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-   -   any way you can tell if you have a bad lens??? (https://forums.steves-digicams.com/canon-lenses/162052-any-way-you-can-tell-if-you-have-bad-lens.html)

abryan Nov 9, 2009 9:55 AM

any way you can tell if you have a bad lens???
 
I been reading at a couple of forums online that some folks have returned lenses I was thinking of buying a couple of times before they finally got a good copy.

Is there a way to tell if you have a defective lens?

I was thinking of getting either a Canon EF 24-70mm f/2.8 L USM Lens or Canon EF 24-105mm f/4 L IS USM Lens for standard zoom.

Canon EF 70-200mm f/2.8 L IS USM Lens for long zoom.


Hards80 Nov 9, 2009 10:12 AM

what camera body do you shoot?

abryan Nov 9, 2009 10:18 AM

Quote:

Originally Posted by Hards80 (Post 1018206)
what camera body do you shoot?

Canon 5d mark ii

FaithfulPastor Nov 9, 2009 10:27 AM

I had a slight problem with front focusing with two lenses. However, my camera has the ability to compensate for that issue.

Here's how I determined I had a front focus problem.

1. I placed my camera on a table.
2. I got a thick yardstick and placed it at a 45 degree angle to my camera.
3. I placed the camera and yardstick as close together yet still get the camera's auto focus to work.
4. I used a center focal point , not multiple focus point.
5. I focused on the number 1 at 18 inches. (Actually my focal point was the top of the numeral 1.
6. Then I put that photo on my computer screen and I found that the 1 of the 17 was more in focus than the 1 of the 18. 17 was closer to me than the 18 due to the 45 degree angle of the yardstick.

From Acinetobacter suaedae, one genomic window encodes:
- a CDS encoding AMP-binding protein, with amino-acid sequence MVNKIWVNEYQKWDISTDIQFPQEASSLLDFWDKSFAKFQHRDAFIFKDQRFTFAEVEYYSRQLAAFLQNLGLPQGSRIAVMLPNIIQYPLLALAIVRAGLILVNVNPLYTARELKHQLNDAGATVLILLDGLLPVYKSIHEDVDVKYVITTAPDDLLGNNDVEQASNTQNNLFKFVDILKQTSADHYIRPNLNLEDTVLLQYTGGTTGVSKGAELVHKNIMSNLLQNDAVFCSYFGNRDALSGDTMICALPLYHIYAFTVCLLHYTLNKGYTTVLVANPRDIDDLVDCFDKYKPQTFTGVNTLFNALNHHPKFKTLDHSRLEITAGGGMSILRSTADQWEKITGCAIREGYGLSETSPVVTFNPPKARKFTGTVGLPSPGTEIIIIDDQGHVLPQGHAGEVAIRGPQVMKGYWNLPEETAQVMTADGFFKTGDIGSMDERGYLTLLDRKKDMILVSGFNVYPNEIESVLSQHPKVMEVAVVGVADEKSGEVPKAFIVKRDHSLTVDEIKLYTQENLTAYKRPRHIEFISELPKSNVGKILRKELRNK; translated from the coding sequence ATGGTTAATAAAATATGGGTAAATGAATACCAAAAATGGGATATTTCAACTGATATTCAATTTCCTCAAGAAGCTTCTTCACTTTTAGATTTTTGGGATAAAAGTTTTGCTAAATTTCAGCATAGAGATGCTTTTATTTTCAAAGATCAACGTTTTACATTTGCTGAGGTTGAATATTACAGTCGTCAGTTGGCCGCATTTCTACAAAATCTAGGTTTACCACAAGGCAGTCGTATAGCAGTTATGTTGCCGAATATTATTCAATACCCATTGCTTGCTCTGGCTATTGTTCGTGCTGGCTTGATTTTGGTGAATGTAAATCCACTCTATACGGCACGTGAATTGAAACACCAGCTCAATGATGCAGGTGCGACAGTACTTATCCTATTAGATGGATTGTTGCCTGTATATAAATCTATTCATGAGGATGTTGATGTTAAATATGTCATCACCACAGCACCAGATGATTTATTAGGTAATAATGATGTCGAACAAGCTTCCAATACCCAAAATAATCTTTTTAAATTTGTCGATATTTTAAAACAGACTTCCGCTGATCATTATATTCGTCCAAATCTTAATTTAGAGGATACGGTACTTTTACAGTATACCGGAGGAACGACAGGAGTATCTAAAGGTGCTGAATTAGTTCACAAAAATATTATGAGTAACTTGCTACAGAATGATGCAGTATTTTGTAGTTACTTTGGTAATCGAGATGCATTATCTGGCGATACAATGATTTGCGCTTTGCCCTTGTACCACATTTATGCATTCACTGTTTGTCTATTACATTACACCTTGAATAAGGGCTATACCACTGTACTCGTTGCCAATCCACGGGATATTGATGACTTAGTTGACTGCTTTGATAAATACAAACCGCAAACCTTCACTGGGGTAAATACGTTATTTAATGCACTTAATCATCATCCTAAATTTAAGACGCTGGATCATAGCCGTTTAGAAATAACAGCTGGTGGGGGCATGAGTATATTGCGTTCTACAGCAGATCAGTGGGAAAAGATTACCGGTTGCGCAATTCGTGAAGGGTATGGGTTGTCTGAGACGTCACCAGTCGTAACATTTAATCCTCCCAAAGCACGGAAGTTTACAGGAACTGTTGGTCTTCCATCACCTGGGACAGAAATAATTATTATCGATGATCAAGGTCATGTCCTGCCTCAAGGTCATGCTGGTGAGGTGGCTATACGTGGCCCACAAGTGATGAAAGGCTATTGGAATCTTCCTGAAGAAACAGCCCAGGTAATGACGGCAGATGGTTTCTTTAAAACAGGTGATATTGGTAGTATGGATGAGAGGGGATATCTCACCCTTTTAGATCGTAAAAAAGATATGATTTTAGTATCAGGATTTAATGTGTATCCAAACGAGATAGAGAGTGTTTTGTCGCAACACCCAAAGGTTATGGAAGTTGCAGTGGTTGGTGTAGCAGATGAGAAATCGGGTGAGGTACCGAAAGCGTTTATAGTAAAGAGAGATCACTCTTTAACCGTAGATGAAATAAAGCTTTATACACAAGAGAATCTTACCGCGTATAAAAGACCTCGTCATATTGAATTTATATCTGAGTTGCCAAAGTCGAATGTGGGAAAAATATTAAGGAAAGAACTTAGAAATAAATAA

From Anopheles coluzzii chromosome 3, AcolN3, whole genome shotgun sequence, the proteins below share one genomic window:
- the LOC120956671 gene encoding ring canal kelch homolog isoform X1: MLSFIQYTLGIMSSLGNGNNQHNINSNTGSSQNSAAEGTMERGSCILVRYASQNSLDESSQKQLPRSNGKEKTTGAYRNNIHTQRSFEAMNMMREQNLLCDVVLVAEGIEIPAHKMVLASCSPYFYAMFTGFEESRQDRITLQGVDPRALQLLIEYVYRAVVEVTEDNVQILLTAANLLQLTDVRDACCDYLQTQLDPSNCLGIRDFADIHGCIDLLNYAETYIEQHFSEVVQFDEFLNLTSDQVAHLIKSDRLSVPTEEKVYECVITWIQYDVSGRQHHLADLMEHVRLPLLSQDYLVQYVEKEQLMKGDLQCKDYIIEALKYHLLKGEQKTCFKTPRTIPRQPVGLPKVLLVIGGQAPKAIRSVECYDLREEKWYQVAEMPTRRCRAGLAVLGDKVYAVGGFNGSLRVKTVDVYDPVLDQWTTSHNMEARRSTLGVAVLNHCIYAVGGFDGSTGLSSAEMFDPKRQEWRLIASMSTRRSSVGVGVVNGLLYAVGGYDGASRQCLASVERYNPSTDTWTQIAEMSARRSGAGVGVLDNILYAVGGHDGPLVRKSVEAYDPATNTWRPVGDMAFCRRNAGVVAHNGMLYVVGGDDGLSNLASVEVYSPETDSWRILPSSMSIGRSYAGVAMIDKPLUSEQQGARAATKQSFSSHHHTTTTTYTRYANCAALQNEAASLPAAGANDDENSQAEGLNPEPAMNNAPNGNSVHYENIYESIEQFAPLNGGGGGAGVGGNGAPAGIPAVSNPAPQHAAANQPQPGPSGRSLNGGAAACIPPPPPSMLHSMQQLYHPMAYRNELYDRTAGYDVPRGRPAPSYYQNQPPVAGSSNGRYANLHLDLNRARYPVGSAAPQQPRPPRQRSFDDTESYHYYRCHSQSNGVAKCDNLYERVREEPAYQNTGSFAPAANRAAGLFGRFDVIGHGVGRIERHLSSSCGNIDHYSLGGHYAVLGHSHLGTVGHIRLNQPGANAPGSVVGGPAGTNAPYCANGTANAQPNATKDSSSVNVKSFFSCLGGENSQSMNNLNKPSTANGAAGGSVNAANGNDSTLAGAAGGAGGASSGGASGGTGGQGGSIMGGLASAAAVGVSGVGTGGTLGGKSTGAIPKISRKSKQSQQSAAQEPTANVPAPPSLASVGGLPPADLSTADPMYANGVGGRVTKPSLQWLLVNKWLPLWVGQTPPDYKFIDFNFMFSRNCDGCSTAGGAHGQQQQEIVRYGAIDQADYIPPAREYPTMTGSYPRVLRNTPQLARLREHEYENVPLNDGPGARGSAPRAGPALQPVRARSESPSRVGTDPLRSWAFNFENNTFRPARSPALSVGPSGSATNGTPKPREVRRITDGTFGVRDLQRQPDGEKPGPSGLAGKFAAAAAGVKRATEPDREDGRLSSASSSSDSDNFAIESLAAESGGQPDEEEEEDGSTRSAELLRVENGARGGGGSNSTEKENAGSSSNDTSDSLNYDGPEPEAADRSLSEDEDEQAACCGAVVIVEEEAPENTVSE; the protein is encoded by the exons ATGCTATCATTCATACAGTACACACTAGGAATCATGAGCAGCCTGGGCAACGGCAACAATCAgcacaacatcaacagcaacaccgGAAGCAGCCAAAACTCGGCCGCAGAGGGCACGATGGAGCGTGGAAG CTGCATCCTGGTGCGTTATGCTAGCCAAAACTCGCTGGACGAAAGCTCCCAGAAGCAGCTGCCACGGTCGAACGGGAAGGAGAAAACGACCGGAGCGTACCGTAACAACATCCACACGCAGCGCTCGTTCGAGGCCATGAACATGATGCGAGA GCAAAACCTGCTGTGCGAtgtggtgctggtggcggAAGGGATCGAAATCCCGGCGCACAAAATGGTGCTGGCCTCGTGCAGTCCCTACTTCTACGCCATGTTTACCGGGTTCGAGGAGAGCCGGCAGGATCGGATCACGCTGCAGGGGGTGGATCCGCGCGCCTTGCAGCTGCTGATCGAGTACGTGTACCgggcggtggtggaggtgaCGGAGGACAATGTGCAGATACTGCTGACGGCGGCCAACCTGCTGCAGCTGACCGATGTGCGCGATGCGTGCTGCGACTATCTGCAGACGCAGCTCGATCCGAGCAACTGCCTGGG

7. I made an internal adjustment to the camera to compensate for the front focus.
8. Repeated the steps above until I got the results I wanted.

I own 4 lenses. 2 were spot on. One front focused a bit, the other front focused a bit more.

The great thing about my camera is that it remembers when lenses do what and compensates automatically.

Maybe you think you have a bad lens. Maybe it's as simple as front focusing.

BTW, the guy here at Steve's Digicam taught me how to test for front focusing problems. So don't thank me, thank them if this is your problem and you can get it cleared up by compensating.

I shoot a 5D mark II. It has the compensation mechanism built in. Test for front focus immediately. I bet that's your problem!!!!

Faithfully Yours,
FP

nymphetamine Nov 9, 2009 10:28 AM

24-105 is a good buy. Earliest version had some issues. The newer date code ones are very good out of the box. For 5D mark II 24-105 is a superb fit.

IS and 105mm works better than the 24-70.

Unless you need f2.8 24-105 is the best buy.

recommendation apart, the lenses are usually(over 90% of the times) perfect. There is a 10% chance that the lens may not conform to requirement.

these lenses are all repairable and replaceable under warranty. So buy it, use it in real life and see if somethings not right.

Hards80 Nov 9, 2009 10:29 AM

the first thing i would do when you get your lens is a focus test. you can download printable "rulers". which you will place at a 45 degree angle. you then will focus on some mid-point on this "ruler" then by seeing which marks are sharpest, you can tell quite easily if its front or back-focusing.

the 2nd test you can run is a resolution test. there are charts and instructions online, you can then compare your results with published tests to see if you measure up.